If an investor decides a margin loan is a viable diversification strategy, they may want to consider investing the proceeds in a tax managed SMA.  Tax managed strategies employ a quantitative approach to index investing with a focus on tax loss harvesting.  Tax loss harvesting is the process of selling certain investments within a basket of securities at a loss, while simultaneously replacing them with different investments that exhibit similar characteristics.  This process enables the strategy to generate losses that can be used to offset any capital gains but maintain a close correlation to the selected underlying index, unaffecting an investors desired exposure.  Realized losses in the tax managed portfolio will allow an investor to sell portions of the concentrated stock over time while minimizing the tax burden and reducing the concentration risk.  If the investor was to continue reinvesting the proceeds from the concentrated stock into the tax managed portfolio, they would essentially create a “basis shift” from the concentrated stock to a diversified portfolio.  In turn, the diversified portfolio would leave the investor in a much better position from a risk perspective. 

Charitable Giving

For individuals who are charitably inclined, donations of concentrated stock can be made directly to a charity and or charitable gift fund for simplicity, but a Charitable Remainder Trust may be another effective strategy to help improve diversification and reduce concentration risk, while also accomplishing philanthropic and lifestyle goals.  A Charitable Remainder Trust is an irrevocable “split interest” trust designed to provide financial support to an income beneficiary for a period of time, while the remainder interest is passed on to a designated charitable beneficiary.  There are two types of charitable remainder trusts:

  • Charitable remainder unitrust (CRUT)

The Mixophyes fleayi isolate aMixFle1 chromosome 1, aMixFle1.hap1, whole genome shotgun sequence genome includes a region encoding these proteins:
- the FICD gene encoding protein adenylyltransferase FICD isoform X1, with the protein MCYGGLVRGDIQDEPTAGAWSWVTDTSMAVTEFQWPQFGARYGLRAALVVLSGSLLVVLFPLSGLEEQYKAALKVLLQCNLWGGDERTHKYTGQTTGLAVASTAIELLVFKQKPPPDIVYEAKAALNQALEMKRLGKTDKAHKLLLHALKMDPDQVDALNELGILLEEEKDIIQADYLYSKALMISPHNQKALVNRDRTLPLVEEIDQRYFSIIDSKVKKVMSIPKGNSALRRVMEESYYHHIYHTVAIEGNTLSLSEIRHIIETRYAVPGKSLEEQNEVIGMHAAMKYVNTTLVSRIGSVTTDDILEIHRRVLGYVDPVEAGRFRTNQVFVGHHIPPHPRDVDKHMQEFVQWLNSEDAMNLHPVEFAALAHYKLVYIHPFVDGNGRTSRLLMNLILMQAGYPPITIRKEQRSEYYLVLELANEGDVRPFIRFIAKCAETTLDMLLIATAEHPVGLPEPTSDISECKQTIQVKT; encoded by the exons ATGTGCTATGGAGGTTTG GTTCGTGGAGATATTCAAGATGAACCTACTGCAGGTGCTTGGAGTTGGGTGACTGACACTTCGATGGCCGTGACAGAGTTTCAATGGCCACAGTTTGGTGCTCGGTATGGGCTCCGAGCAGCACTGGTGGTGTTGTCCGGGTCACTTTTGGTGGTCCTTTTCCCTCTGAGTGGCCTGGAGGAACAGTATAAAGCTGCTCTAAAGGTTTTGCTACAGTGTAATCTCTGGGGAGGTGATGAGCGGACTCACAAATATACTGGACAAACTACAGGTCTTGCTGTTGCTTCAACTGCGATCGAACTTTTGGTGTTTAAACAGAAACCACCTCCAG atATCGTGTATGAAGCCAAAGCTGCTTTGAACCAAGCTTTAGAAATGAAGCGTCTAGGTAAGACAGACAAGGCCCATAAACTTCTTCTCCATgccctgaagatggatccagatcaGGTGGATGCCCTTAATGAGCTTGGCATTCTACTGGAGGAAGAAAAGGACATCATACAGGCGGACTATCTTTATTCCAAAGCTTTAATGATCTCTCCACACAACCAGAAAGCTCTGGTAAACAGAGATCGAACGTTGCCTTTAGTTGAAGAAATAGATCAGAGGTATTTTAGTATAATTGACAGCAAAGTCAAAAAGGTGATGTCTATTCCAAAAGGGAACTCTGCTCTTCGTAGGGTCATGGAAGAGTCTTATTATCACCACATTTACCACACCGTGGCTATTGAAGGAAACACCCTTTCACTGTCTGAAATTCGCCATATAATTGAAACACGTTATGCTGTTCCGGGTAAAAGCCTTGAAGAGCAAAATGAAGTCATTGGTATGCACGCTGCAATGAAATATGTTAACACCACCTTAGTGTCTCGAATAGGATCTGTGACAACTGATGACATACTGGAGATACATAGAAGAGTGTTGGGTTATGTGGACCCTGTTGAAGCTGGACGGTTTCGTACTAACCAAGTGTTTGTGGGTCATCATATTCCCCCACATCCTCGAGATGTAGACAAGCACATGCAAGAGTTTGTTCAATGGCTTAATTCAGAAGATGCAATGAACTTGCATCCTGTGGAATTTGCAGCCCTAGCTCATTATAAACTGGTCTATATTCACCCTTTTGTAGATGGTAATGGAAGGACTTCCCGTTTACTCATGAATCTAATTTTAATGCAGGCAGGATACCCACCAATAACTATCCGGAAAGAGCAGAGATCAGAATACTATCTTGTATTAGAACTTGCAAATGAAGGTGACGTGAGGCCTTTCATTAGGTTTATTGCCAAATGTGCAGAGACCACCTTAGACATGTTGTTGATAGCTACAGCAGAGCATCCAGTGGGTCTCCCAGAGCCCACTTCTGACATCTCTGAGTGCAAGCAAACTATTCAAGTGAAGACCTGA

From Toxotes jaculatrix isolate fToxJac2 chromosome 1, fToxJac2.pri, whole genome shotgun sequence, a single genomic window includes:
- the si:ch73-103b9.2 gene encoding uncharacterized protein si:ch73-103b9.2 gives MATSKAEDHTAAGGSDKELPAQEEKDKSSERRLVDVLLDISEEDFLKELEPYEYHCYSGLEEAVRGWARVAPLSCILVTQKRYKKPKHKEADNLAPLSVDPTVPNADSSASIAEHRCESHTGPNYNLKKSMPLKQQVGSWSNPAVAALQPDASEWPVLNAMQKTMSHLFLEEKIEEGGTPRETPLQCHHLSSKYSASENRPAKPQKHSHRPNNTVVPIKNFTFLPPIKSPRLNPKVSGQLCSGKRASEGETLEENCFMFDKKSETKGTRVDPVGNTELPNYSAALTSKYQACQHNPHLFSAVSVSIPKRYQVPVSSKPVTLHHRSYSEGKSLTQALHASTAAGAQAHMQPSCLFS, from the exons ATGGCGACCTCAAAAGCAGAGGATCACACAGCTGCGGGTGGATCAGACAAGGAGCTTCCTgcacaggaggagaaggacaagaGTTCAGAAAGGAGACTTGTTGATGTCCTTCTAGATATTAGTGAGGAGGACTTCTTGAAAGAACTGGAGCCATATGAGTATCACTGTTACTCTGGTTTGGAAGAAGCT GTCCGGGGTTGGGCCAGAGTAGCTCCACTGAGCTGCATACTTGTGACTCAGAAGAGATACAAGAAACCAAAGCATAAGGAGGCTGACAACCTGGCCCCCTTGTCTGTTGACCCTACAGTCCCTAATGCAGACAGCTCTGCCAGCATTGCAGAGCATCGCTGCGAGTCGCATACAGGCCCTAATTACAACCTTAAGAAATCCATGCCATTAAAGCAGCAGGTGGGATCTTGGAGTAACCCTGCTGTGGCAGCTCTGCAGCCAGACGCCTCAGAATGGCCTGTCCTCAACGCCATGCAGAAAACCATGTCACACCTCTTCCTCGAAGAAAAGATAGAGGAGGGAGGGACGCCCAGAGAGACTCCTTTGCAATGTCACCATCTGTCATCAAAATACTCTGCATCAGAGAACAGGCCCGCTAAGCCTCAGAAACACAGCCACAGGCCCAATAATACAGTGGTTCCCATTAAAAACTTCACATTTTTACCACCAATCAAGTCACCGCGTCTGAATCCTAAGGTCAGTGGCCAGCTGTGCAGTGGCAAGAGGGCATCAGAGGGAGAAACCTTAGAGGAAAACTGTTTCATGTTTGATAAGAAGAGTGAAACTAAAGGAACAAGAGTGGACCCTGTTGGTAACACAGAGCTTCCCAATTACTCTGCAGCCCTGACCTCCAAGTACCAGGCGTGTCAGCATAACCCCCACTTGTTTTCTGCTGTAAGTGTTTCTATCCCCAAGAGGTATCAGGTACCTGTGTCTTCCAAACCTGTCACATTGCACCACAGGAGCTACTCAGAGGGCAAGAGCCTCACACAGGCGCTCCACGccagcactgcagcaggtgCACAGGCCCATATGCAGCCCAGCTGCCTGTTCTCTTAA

• Charitable remainder annuity trust (CRAT)

A charitable remainder unitrust is designed to distribute a fixed percentage to the income beneficiary based on its year-end balance, whereas a charitable remainder annuity trust distributes a fixed dollar amount to the income beneficiary each year.   

A charitable remainder trust works in the following way.  First, the grantor, the person establishing the trust, contributes assets to fund the trust which is set up to operate during a specific term or measuring life.  Typically, it is best to fund the contribution with highly appreciated assets as sales inside the charitable remainder trust are not subject to capital gains taxes.  Once the trust is established and funded, payments from the trust are disbursed to the income beneficiary, which can be the grantor or another designated individual, as either a fixed percentage or fixed dollar amount.  Lastly, at the end of the term, the remainder assets are distributed to one or more charitable beneficiaries.

Charitable Remainder Trusts (CRT) offer many key benefits.

  • Preserve the value of highly appreciated assets – Assets donated to a charitable remainder trust are exempt from capital gains taxes.  By donating assets in-kind to the CRT, you will preserve the full fair market value of the assets rather than reduce it by large capital gains taxes, allowing more money for the income and charitable beneficiaries.